Why do mosquitos attack some folks and ignore others? Science has an answer

Mosquitos are super annoying, and I hate being attacked by them. Researchers have determined that blood type isn't the lure some had thought, but rather the scent profiles of certain carboxylic acids our skins release.

I hate being bitten in my sleep, to wake up with some awful itchy bite.

Scientific American:

The researchers analyzed the subjects' scent profiles to see what might account for this vast difference. They found a pattern: the most attractive subjects tended to produce greater levels of carboxylic acids from their skin while the least attractive subjects produced much less.

Carboxylic acids are commonplace organic compounds. Humans produce them in our sebum, which is the oily layer that coats our skin; there, the acids help to keep our skin moisturized and protected, Vosshall says. Humans release carboxylic acids at much higher levels than most animals, De Obaldia adds, though the amount varies from person to person. The new study had too few participants to say what personal characteristics make someone more likely to produce high levels of carboxylic acids—and there's no easy way to test your own skin's carboxylic acid levels outside of the laboratory, Vosshall says. (She muses, however, that sending people skin swabs in the mail could make for an interesting citizen science project in the future.)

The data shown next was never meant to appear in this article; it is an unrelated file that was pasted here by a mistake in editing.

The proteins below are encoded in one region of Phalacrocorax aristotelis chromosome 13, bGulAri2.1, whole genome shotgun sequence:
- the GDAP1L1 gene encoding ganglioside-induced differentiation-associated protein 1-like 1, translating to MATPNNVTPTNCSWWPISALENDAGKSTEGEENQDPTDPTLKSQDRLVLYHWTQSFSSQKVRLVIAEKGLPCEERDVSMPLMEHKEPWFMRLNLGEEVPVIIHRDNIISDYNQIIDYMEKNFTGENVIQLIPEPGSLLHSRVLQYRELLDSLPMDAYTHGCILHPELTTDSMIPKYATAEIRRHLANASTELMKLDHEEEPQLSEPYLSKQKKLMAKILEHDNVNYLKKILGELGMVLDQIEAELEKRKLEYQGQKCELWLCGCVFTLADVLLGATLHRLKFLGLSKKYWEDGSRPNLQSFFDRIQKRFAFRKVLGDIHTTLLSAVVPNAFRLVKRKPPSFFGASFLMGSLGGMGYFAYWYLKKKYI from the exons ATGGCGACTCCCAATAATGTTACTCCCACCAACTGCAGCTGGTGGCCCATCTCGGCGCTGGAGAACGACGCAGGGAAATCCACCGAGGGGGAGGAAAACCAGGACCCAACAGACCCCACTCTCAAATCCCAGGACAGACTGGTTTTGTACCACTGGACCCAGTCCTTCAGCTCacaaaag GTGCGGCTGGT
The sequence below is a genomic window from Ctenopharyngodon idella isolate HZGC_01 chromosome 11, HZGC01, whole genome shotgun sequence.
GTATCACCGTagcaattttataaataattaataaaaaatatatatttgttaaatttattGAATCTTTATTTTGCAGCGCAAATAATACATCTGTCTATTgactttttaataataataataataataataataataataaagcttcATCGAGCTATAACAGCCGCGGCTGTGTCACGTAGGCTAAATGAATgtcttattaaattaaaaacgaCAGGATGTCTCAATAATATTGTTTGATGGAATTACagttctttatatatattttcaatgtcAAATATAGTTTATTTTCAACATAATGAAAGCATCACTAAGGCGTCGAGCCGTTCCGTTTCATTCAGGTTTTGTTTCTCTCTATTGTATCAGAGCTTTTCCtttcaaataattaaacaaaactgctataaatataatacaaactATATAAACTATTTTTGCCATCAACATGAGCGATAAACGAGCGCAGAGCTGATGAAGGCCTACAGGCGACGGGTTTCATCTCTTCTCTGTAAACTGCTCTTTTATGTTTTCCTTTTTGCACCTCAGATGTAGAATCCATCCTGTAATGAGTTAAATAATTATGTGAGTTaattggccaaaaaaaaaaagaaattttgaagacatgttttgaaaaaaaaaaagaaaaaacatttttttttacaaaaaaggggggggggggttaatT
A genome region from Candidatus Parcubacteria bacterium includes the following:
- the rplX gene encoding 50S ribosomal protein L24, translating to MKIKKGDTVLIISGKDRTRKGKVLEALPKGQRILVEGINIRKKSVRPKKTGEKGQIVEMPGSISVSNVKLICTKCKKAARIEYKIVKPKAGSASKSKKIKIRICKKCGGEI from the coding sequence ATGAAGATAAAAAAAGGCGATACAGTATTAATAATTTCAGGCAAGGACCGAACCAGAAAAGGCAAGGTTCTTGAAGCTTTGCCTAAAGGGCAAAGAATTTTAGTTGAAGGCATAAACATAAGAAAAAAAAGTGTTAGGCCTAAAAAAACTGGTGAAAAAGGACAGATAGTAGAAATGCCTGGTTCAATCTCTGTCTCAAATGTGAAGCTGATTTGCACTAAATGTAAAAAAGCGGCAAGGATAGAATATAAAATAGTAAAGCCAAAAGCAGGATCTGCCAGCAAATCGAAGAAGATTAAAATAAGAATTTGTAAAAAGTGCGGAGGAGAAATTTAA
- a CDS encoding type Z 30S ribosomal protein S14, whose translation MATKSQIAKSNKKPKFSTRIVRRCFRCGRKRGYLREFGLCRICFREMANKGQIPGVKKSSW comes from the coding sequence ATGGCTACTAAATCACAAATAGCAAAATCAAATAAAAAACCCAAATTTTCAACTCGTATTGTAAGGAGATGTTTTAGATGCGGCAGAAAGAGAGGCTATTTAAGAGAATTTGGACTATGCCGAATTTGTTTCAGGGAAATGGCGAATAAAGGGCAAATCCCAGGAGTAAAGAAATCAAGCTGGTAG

But we do know that skin maintains a relatively constant level of carboxylic acids over time. This, in turn, leads to a consistent odor profile. (Mosquitoes could also be attracted to skin bacteria digesting the carboxylic acids we produce, Vosshall suggests.) When Vosshall and De Obaldia ran their tournament multiple times several months apart, they found that people's attractiveness rankings remained largely the same. Any personal factors that may have changed over those months—from what each subject ate to the kind of soap they used—didn't seem to make a difference.

"This property of being a mosquito magnet sticks with you for your whole life—which is either good news or bad news, depending on who you are," Vosshall says.